Half Moon Run

S&S Presents

Half Moon Run

Tim Baker

Wednesday, October 2, 2019

8:00 pm


This event is 21 and over

Half Moon Run
Half Moon Run
“If we had one real stroke of luck with this group, it was meeting each other,” says Half Moon Run’s Conner Molander. Now going on ten years together, the Montreal indie band is deep in the final push of their third album, and the temptation to look forward is as risky as the lure of looking back. Molander seems sanguine. He pauses, then adds, “But if you have a bit of luck it’s your responsibility to put in the work. It would be impossible to live with ourselves if we weren’t devoted to it, to working on it.”

Half Moon Run’s had their share of lightning-strike luck to live up to. The band came together in 2009 in Montreal’s Mile End, when Molander and Dylan Phillips—students and recent transplants from Vancouver Island—connected with Devon Portielje, who was fresh out of Ottawa. (In mid- 2012 they tapped a third Comox-born musician, Isaac Symonds, to intensify their live show.)

From the outset, the group’s lingua franca was music: practicing, composing, jamming. All four members are multi-instrumentalists and all four are vocalists: Portielje sings lead, but he also plays guitar, piano, and percussion; Molander sings and plays guitar, keyboard, piano, pedal steel, bass, and harmonica; Phillips sings and plays drums, piano and keyboard; and Symonds sings and plays drums, mandolin, synth, and bass.

Whether they’re billed as dreamy alt-pop, bucolic alt-folk, or psychedelic indie rock, the word critics and fans alike come back to when describing the band’s music is “complex” (The Guardian, Exclaim, et al.) With classical training and omnivorous influences, they’ve built their name on cerebral, acrobatic arrangements and harmonies that lilt prettily till they turn feral.

Jamming out their earliest songs in their dingy Mile End practice space—the band describes jamming as, among other things, a kind of a subcortical collaborative experiment in interpersonal trust and tension—quickly compelled them to bigger risks. Variously, they dropped out of school, took on debt, and abandoned efforts towards safer careers.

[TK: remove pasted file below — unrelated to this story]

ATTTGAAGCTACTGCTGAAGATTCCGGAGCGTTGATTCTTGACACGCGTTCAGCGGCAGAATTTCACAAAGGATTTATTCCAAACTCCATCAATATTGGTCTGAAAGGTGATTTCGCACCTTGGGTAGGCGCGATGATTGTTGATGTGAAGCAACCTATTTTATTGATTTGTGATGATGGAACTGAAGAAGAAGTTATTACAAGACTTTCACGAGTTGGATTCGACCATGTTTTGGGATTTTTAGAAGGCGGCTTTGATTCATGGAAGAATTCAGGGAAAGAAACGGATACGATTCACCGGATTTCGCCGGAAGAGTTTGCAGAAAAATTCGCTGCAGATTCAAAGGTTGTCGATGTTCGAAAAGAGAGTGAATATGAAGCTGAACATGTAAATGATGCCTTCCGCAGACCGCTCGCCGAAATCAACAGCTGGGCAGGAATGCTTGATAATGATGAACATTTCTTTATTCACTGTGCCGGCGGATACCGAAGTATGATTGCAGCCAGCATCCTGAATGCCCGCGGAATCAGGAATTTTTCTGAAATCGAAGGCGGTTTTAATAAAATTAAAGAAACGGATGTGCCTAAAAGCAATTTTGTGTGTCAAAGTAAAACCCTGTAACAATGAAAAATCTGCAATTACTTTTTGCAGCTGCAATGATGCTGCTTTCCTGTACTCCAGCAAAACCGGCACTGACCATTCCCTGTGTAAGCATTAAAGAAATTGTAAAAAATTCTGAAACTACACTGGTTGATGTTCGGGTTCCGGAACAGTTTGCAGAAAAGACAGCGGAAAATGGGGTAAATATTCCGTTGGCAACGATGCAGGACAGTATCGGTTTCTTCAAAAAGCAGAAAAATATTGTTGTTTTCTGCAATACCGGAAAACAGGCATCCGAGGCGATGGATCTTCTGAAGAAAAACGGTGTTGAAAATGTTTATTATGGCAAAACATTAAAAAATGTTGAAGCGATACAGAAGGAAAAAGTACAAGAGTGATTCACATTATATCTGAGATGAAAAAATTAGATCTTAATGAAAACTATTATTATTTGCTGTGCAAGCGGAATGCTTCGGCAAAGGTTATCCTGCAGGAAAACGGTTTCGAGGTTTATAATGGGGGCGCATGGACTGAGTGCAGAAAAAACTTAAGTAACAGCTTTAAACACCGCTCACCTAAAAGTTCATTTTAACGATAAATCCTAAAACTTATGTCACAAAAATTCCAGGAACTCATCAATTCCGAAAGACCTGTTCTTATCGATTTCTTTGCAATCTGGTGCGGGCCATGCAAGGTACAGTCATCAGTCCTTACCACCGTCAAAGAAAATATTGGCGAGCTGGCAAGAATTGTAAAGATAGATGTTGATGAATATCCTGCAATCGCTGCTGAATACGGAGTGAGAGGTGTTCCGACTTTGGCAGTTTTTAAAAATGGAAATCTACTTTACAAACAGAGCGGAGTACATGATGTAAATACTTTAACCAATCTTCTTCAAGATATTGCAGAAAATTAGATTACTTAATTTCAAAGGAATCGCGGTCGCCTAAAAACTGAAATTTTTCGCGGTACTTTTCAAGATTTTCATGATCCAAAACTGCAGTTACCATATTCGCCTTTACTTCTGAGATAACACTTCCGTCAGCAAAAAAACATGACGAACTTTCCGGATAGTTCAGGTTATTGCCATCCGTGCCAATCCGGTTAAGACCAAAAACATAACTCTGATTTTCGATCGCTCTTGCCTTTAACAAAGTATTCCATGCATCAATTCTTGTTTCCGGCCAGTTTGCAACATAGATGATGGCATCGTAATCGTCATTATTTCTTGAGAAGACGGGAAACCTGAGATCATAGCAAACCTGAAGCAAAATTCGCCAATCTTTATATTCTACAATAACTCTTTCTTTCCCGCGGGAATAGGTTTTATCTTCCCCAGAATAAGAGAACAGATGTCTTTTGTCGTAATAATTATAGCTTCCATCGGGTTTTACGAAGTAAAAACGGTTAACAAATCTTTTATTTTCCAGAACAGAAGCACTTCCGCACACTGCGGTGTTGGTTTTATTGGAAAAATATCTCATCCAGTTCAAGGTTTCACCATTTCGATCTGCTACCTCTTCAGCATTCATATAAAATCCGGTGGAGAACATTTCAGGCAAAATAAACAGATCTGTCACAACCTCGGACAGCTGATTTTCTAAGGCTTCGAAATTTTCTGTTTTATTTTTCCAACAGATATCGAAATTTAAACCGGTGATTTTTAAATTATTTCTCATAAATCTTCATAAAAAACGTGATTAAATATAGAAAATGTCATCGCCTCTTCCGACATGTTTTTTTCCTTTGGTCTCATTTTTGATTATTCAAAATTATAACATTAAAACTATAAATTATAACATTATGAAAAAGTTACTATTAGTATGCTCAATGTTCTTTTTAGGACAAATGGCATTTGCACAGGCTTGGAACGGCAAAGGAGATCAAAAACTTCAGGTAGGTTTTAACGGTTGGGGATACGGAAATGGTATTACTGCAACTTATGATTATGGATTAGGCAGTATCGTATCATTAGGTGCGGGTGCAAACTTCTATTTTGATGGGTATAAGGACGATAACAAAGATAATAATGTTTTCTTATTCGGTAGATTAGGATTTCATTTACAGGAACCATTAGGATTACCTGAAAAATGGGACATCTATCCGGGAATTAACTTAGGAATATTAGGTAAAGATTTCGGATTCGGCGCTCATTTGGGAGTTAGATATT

“It must’ve been by sheer force of desperation that something came across,” Molander says. “Because we hardly knew what we were doing. I hardly knew how to string a guitar in those days.” The result earned them a contract with Montreal indie label Indica Records, who put out their album Dark Eyes in Australia and Canada in March, 2012.

Less than a year later, Half Moon Run was playing their first show in London, England. BBC Radio 1 had been buzzing about them, and Ben Lovett, of Mumford and Sons, was in attendance. Over whiskeys backstage he asked the band to fill the opening slot on Mumford’s European spring arena tour. He also signed them to his label, Communion, calling them “potentially one of the most important bands debuting an album this year.”

Dark Eyes was re-recorded, re-mastered and re-released worldwide in 2013. Rolling Stone noted Half Moon Run as “a band to watch,” and NME called the album “quietly stunning.” Dark Eyes placed two A-list singles on BBC Radio 1, and went platinum in Canada.

Two years of furious worldwide touring followed—opening for not just Mumford and Sons, but other international acts like City and Colour, and Of Monsters and Men, and making waves at major festivals all over North America and Europe. By the time the band came home to Montreal, they were stunned and saturated. “It felt a little bit like being underwater,” says Phillips.

They received an International Achievement Award from Quebec’s SOCAN, but despite the momentum of their success, writing a second album didn’t come easily. The personal sacrifices they’d made for the success of the project—sacrifices that might look tiny from the distance of a bunk in a tour bus overseas—were suddenly very large and very present, back at their kitchen

tables with estranged friends and mystified roommates. Home wasn’t home. Jamming wasn’t jamming. They packed up their tour van and let the sun pull them west to California.

Sun Leads Me On, produced by Jim Abbiss (Adele, Arctic Monkeys) dropped in late 2015. Hailed as a departure from the moody melancholia of Dark Eyes, AllMusic praised the album’s “more cosmopolitan approach,” while Mojo acknowledged that “the scenery is damned fine.” Lead single “Turn Your Love” became the band’s first Top Ten hit at Canadian Alt-Rock Radio, made the A- list at BBC Radio 1, and was #1 at Triple-J in Australia. The album turned Gold in Canada in 2017.